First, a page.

The mandatory switch from Google Product Listing Ads (PLAs) to Google Shopping campaigns is coming in late August. This switch may not seem as dramatic as last year’s switch to enhanced campaigns, but if you are an ecommerce retailer who currently uses PLAs, then this switch should not be taken lightly.
PLAs allow you to advertise your products on Google search in an ad unit that contains a product thumbnail image, product title, price, and promotional text. Below is an example of a PLA in the wild (boxed in red).
Compared to traditional text ads, PLAs regularly have a lower cost per click (CPC) and higher clickthrough rate (CTR). One of Marketing Mojo’s ecommerce clients has seen fantastic results utilizing a strategy involving PLAs.
So what exactly is the difference between current PLAs and the new Shopping campaigns? From a searcher’s point of view, nothing will change, as the product ads will remain in their current format and position for the time being. All of the changes are occurring on the advertiser’s side. These changes may cause many advertisers to rethink the way they currently structure and manage their products ads.
The main change is in the way the Shopping campaigns are structured relative to the current PLA campaigns. Shopping campaigns are still comprised of ad groups, but now within ad groups there are product groups. Product groups allow you to subdivide your products into groupings based on attributes found in your Google Merchant Center product feed. You can group products based on the following attributes:
In the past, ad groups within PLA campaigns used specific auto-targeting attributes, such as product ID, to associate an ad group with a specific product. This is similar to product groups, but product groups now give advertisers the ability to subdivide products beyond just one attribute. For example, within the AdWords interface, you can now easily create a product group within an ad group that only contains products that are “new DVDs” by subdividing by category 1, category 2, condition, and product type.
This ability has been enabled by the integration of the Google Merchant feed directly into the AdWords interface. The new interface will allow advertisers to easily see the performance of their individual products in great detail.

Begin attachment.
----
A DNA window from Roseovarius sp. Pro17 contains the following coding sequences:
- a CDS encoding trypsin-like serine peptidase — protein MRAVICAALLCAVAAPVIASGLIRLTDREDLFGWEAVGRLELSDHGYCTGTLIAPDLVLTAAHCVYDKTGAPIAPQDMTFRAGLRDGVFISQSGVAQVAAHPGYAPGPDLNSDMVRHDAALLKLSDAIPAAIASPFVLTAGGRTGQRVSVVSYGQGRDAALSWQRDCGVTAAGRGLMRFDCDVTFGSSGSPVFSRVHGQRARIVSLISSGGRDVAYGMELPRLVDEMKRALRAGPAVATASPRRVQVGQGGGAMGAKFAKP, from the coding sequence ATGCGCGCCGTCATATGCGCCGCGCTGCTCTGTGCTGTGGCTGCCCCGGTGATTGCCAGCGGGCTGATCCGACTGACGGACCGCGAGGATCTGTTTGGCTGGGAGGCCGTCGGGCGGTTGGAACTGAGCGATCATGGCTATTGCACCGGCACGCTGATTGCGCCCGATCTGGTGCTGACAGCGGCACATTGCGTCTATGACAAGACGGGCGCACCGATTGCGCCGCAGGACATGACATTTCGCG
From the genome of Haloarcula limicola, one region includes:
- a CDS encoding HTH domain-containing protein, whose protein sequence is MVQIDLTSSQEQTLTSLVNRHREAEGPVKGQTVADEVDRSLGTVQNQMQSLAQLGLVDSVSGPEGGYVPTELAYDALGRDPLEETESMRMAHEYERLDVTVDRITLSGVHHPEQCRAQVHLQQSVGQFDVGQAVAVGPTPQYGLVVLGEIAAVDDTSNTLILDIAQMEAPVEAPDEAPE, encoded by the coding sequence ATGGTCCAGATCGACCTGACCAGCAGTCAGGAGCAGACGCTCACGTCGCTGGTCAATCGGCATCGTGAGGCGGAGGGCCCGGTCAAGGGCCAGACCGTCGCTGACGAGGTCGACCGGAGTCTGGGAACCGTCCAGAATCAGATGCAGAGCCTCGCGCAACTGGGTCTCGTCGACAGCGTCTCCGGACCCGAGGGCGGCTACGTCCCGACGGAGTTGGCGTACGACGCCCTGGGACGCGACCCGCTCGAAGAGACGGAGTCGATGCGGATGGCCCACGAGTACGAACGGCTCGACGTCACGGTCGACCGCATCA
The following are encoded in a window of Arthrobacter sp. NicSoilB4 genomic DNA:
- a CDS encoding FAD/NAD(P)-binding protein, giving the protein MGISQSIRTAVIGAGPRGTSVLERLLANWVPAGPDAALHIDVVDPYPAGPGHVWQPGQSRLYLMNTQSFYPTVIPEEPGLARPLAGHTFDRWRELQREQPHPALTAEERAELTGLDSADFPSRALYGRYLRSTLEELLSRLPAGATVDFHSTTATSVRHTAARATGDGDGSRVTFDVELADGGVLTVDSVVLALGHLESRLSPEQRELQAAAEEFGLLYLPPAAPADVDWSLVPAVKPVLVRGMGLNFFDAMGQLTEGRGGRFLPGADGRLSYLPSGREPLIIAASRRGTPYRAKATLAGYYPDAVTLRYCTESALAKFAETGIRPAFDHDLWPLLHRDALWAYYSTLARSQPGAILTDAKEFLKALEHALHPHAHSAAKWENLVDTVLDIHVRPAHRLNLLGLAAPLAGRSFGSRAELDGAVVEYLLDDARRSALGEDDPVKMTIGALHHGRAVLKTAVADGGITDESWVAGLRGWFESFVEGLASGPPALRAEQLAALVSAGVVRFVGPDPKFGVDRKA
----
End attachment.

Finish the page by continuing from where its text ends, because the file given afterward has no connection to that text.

Shopping campaigns also contain some useful tools that were not present in PLA campaigns. These include bid simulator, impression share data, and benchmark competitor CPC data.
Another interesting addition is the newly created custom label attribute. Custom labels are another attribute that you can use in subdividing when creating your product groups. In total you can have five distinct types of custom labels pulled from your merchant feed into your Shopping campaign. For example, you could have a label for seasonal products and one for high margin products. Combining these custom labels with the other attributes will allow advertisers to create fairly niche product groups.
The last feature to note is the new ‘campaign priority’ setting. This setting is used when you have the same product included in more than one Shopping campaign, but you want to prioritize showing the ads of one campaign over the other. For example, many advertisers will opt to have a catch-all campaign that includes all products contained within their merchant feed, but they might also have a campaign dedicated to advertising promotions. Therefore, when a sale is running, the advertiser can switch the campaign priority setting for their promotion campaign to ‘high’ – so when someone searches on their product, a product ad containing their promotional text is served over their standard catch-all campaign text.
Overall, you can see that the goal of Google Shopping campaigns is to make it easier for advertisers to organize, manage, and report on product ads. The reception for Shopping campaigns has been positive so far from most advertisers, and since I am currently in the process of transitioning clients’ campaigns, I will post updates on the final outcome. However, I can recommend for advertisers who are currently making this switch to go slow, and make sure you use all the great data from your PLA campaigns to properly create Shopping campaigns that are built to focus on products that drive sales and increase ROI.
What is your experience with Google Shopping Campaigns? Comment below and follow me @ScottGarrett89
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